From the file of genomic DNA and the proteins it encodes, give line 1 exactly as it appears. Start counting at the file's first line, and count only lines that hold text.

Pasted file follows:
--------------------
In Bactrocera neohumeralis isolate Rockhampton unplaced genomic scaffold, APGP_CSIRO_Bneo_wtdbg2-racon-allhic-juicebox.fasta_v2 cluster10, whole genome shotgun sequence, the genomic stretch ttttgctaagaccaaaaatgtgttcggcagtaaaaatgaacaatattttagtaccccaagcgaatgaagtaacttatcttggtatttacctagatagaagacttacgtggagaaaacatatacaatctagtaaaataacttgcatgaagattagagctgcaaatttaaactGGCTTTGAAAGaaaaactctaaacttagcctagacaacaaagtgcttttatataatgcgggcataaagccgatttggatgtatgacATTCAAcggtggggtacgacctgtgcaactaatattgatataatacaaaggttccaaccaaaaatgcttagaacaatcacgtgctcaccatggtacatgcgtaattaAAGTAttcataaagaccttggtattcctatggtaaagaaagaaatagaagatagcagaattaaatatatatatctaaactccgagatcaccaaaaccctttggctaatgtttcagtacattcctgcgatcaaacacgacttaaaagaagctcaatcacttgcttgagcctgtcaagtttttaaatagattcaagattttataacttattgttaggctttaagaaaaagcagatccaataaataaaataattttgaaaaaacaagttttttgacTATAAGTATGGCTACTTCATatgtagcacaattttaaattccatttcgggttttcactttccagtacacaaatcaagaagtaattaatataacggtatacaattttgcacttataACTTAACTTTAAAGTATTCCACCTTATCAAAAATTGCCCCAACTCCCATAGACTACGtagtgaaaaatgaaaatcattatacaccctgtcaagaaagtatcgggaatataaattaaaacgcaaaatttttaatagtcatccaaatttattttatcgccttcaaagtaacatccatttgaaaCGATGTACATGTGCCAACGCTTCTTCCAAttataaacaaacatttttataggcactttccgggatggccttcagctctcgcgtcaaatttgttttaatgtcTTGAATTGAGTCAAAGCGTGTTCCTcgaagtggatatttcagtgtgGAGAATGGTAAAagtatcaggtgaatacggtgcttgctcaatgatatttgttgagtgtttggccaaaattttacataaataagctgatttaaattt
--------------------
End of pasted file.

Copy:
In Bactrocera neohumeralis isolate Rockhampton unplaced genomic scaffold, APGP_CSIRO_Bneo_wtdbg2-racon-allhic-juicebox.fasta_v2 cluster10, whole genome shotgun sequence, the genomic stretch ttttgctaagaccaaaaatgtgttcggcagtaaaaatgaacaatattttagtaccccaagcgaatgaagtaacttatcttggtatttacctagatagaagacttacgtggagaaaacatatacaatctagtaaaataacttgcatgaagattagagctgcaaatttaaactGGCTTTGAAAGaaaaactctaaacttagcctagacaacaaagtgcttttatataatgcgggcataaagccgatttggatgtatgacATTCAAcggtggggtacgacctgtgcaactaatattgatataatacaaaggttccaaccaaaaatgcttagaacaatcacgtgctcaccatggtacatgcgtaattaAAGTAttcataaagaccttggtattcctatggtaaagaaagaaatagaagatagcagaattaaatatatatatctaaactccgagatcaccaaaaccctttggctaatgtttcagtacattcctgcgatcaaacacgacttaaaagaagctcaatcacttgcttgagcctgtcaagtttttaaatagattcaagattttataacttattgttaggctttaagaaaaagcagatccaataaataaaataattttgaaaaaacaagttttttgacTATAAGTATGGCTACTTCATatgtagcacaattttaaattccatttcgggttttcactttccagtacacaaatcaagaagtaattaatataacggtatacaattttgcacttataACTTAACTTTAAAGTATTCCACCTTATCAAAAATTGCCCCAACTCCCATAGACTACGtagtgaaaaatgaaaatcattatacaccctgtcaagaaagtatcgggaatataaattaaaacgcaaaatttttaatagtcatccaaatttattttatcgccttcaaagtaacatccatttgaaaCGATGTACATGTGCCAACGCTTCTTCCAAttataaacaaacatttttataggcactttccgggatggccttcagctctcgcgtcaaatttgttttaatgtcTTGAATTGAGTCAAAGCGTGTTCCTcgaagtggatatttcagtgtgGAGAATGGTAAAagtatcaggtgaatacggtgcttgctcaatgatatttgttgagtgtttggccaaaattttacataaataagctgatttaaattt